Warm weather and barbeques go hand in hand. So let's get the grill ready to go!
There's nothing quite like a burger, steak or grilled veggies on a warm summer evening. Barbeques do bring new hazards along with them though. Thousands of house fires are started each year because of barbeques. But, luckily there are some things you can do before, during and after you are grilling to help keep the hazards to a minimum.
Here are some barbeque safety tips that will keep you and your family safe for grilling season:
Your barbecue has probably been sitting unused for a long period of time. Since it probably hasn't been used since the snow fell, there are some things that you should do before you fire it up for the first time this year.
- Check for and clean up any abnormal items in your barbeque. Have birds or mice decided to make your grill their home? Is there a large amount of grease build up left over from last season? Before you start anything else, open your grill and look for anything that should be cleaned or removed. If there is anything abnormal, take the time to clean it up.
- Check for blocked burners or metal tubes near burners. Now is the time to take a closer look at your burners. Is anything blocked or cracked? In order to get evenly cooked food, it's important that your burners be in good working order. If anything is in need of repair, you can replace your burners (and most barbeque parts) at your local hardware or barbeque store.
- Check for damaged or leaking fittings and hoses. Since the hoses are what connects your propane or natural gas to the burners, it's important to make sure that they aren't leaking or damaged. If you spot any cracks or leaks in your hoses, make sure that you replace them before you start grilling this year.
- Check your cylinder. If you use propane for your barbeque, it's important to make sure that it is still in good working order.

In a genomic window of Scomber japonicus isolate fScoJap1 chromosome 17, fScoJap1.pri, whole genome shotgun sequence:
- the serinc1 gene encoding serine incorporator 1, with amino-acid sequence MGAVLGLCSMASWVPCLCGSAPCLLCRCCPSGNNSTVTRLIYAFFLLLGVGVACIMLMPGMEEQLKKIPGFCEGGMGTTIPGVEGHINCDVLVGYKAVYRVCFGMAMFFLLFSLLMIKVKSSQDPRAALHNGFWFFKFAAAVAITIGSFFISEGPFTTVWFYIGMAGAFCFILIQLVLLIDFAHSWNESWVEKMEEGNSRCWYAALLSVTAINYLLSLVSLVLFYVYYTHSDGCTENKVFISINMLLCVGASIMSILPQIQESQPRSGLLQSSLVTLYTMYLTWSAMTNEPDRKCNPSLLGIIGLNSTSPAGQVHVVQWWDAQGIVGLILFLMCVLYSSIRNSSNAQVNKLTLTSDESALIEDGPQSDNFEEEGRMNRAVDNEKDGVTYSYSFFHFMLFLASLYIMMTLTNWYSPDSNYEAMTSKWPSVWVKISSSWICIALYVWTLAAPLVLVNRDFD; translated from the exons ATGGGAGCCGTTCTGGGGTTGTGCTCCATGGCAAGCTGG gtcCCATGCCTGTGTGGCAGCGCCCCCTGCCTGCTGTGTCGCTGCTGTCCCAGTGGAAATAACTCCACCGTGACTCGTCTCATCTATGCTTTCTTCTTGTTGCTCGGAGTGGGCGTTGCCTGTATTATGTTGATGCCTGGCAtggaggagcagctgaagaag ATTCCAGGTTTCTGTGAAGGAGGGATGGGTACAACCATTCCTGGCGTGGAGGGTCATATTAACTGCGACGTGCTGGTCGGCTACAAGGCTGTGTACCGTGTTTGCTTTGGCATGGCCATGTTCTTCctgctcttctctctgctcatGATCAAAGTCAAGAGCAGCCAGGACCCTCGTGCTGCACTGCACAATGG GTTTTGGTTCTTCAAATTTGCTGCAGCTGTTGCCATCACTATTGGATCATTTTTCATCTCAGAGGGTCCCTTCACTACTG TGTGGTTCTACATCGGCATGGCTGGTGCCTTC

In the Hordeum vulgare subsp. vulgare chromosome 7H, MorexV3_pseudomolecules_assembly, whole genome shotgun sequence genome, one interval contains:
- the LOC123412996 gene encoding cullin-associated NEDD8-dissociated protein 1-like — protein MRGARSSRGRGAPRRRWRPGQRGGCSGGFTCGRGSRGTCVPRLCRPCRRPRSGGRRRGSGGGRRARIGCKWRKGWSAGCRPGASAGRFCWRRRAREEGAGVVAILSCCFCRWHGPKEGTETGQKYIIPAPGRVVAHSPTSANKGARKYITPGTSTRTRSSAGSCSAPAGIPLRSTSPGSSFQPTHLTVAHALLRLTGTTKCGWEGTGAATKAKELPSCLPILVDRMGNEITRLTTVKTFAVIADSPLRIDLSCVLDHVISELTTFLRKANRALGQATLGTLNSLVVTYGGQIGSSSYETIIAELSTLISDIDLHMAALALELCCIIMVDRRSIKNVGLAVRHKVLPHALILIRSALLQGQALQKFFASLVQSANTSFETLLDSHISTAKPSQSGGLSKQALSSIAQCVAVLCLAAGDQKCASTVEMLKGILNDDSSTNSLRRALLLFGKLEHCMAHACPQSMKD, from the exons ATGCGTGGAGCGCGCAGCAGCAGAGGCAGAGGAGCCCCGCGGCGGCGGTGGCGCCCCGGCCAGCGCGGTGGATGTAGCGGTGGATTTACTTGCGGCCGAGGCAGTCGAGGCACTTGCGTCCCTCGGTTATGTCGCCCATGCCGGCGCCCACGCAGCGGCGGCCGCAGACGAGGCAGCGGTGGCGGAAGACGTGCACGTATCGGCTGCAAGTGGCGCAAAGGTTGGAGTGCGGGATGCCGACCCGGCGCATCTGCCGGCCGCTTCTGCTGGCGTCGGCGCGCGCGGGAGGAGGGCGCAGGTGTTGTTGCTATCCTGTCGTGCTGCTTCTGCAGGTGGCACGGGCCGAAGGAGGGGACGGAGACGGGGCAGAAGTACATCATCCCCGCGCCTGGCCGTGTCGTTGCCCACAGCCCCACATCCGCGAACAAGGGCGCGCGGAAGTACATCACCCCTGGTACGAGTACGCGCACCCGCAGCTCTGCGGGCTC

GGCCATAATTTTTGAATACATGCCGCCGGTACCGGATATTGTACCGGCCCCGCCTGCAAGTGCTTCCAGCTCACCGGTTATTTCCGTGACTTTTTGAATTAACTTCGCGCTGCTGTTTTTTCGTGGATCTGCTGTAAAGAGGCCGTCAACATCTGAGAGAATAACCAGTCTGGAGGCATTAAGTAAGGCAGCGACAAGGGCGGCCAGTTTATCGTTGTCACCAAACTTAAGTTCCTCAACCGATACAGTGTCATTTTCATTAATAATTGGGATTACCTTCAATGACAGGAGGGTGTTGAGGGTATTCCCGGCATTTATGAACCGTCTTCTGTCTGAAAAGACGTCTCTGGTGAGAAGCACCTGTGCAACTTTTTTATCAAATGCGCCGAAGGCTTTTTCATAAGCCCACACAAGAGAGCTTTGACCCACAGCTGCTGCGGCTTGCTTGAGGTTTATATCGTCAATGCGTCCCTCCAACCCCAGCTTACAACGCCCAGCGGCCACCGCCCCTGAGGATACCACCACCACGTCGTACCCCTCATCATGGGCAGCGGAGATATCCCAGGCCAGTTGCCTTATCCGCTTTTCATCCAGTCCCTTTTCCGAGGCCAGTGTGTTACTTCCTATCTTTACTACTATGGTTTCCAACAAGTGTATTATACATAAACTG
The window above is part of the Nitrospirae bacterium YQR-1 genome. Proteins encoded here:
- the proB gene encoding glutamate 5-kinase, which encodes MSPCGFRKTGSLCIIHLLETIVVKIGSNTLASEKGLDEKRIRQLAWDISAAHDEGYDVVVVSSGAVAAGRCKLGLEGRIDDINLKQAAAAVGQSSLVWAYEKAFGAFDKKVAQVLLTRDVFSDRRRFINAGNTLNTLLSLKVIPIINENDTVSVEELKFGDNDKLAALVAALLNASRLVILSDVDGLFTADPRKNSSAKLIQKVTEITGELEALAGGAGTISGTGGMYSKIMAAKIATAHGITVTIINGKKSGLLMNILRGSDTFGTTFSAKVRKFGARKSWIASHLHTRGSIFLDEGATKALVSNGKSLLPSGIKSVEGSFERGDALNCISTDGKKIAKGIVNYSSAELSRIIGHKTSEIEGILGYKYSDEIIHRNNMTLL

- Inspect your barbeque brushes. If you are using a barbeque brush with metal bristles, make sure you take a close look at it before using it. The bristles on the brush can become loose and fall on to the grill or get into food.
- Properly position the barbeque. If everything is in tip-top shape, then you are almost ready to start grilling. Make sure your barbeque is set up outside in a level, well-ventilated area. It should also be far away from combustible materials, windows, and doors.
You've marinated the steaks, prepared the hamburger patties and seasoned your veggies. Here are a few tips to keep things safe while you are grilling.
- Keep the lid open when lighting. Open the lid of your grill and then turn on the fuel source, such as natural gas or propane. This will help make sure that the gas isn't building up inside of the barbeque. You need enough fuel to start the flame. Too much though and you might have a bigger flame than you bargained for.
- Never leave a lit grill unattended. It may be tempting to put everything on the grill, shut the lid and walk away, but it's important that you keep an eye on everything you are cooking. Unlike an oven or stovetop, a grill is cooking food over an open flame. There is a possibility of your food catching on fire or dropping into the flames and causing a fire risk as well. Stay close and monitor your meal the whole time the barbeque is in use.
- Use long-handled cooking utensils and heat-resistant mitts. Barbeques get hot. Really hot. To reduce the risk of burns, make sure you are using proper tools that have been developed for grilling.
That food smells delicious! You're ready to dig into your meal, but there are still a few more things to keep an eye on.
- Shut off the gas valve. First of all, make sure you shut off your fuel source. Even if the barbeque burners are off, it's a good idea to close the valves. Your fire risk drops significantly when the fuel sources has been properly shut off.
- Let the gas remaining in connecting hose burn off. Now that you have shut off the gas valve, wait a few moments before turning off the burners. This allows any remaining gas to completely burn off. If there is no fuel left in the valves, then your fire risk drops considerably.
- Close the burner controls. Finally, you can turn those burners off. With everything shut up tight, you have significantly lowered the fire hazard of your grill.
Now that you have some quick tips for how to properly look after your grill before, during, and after you barbeque you are ready to kick off the barbeque season. Enjoy!